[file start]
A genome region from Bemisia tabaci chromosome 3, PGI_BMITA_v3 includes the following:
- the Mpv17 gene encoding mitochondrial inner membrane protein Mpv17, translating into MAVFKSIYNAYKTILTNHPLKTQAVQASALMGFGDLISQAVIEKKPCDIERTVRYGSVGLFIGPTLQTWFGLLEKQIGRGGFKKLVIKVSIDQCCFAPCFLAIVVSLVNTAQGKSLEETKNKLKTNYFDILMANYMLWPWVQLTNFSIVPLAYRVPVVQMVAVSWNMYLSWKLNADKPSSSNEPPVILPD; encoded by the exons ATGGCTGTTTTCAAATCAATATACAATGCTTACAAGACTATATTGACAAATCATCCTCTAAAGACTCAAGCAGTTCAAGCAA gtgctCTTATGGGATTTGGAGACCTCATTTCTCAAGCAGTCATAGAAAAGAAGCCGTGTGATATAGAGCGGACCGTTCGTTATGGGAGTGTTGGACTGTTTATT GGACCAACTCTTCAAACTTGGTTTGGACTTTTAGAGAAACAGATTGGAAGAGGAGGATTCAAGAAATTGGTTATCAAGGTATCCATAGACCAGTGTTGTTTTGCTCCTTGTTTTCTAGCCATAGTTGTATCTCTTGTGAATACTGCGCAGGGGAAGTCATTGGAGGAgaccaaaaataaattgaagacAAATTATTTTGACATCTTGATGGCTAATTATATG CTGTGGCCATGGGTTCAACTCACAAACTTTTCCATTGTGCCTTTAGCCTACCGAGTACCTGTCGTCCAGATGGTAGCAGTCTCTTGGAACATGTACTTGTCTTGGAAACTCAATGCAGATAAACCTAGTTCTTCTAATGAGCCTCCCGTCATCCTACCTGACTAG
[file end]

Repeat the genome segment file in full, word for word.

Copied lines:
A genome region from Bemisia tabaci chromosome 3, PGI_BMITA_v3 includes the following:
- the Mpv17 gene encoding mitochondrial inner membrane protein Mpv17, translating into MAVFKSIYNAYKTILTNHPLKTQAVQASALMGFGDLISQAVIEKKPCDIERTVRYGSVGLFIGPTLQTWFGLLEKQIGRGGFKKLVIKVSIDQCCFAPCFLAIVVSLVNTAQGKSLEETKNKLKTNYFDILMANYMLWPWVQLTNFSIVPLAYRVPVVQMVAVSWNMYLSWKLNADKPSSSNEPPVILPD; encoded by the exons ATGGCTGTTTTCAAATCAATATACAATGCTTACAAGACTATATTGACAAATCATCCTCTAAAGACTCAAGCAGTTCAAGCAA gtgctCTTATGGGATTTGGAGACCTCATTTCTCAAGCAGTCATAGAAAAGAAGCCGTGTGATATAGAGCGGACCGTTCGTTATGGGAGTGTTGGACTGTTTATT GGACCAACTCTTCAAACTTGGTTTGGACTTTTAGAGAAACAGATTGGAAGAGGAGGATTCAAGAAATTGGTTATCAAGGTATCCATAGACCAGTGTTGTTTTGCTCCTTGTTTTCTAGCCATAGTTGTATCTCTTGTGAATACTGCGCAGGGGAAGTCATTGGAGGAgaccaaaaataaattgaagacAAATTATTTTGACATCTTGATGGCTAATTATATG CTGTGGCCATGGGTTCAACTCACAAACTTTTCCATTGTGCCTTTAGCCTACCGAGTACCTGTCGTCCAGATGGTAGCAGTCTCTTGGAACATGTACTTGTCTTGGAAACTCAATGCAGATAAACCTAGTTCTTCTAATGAGCCTCCCGTCATCCTACCTGACTAG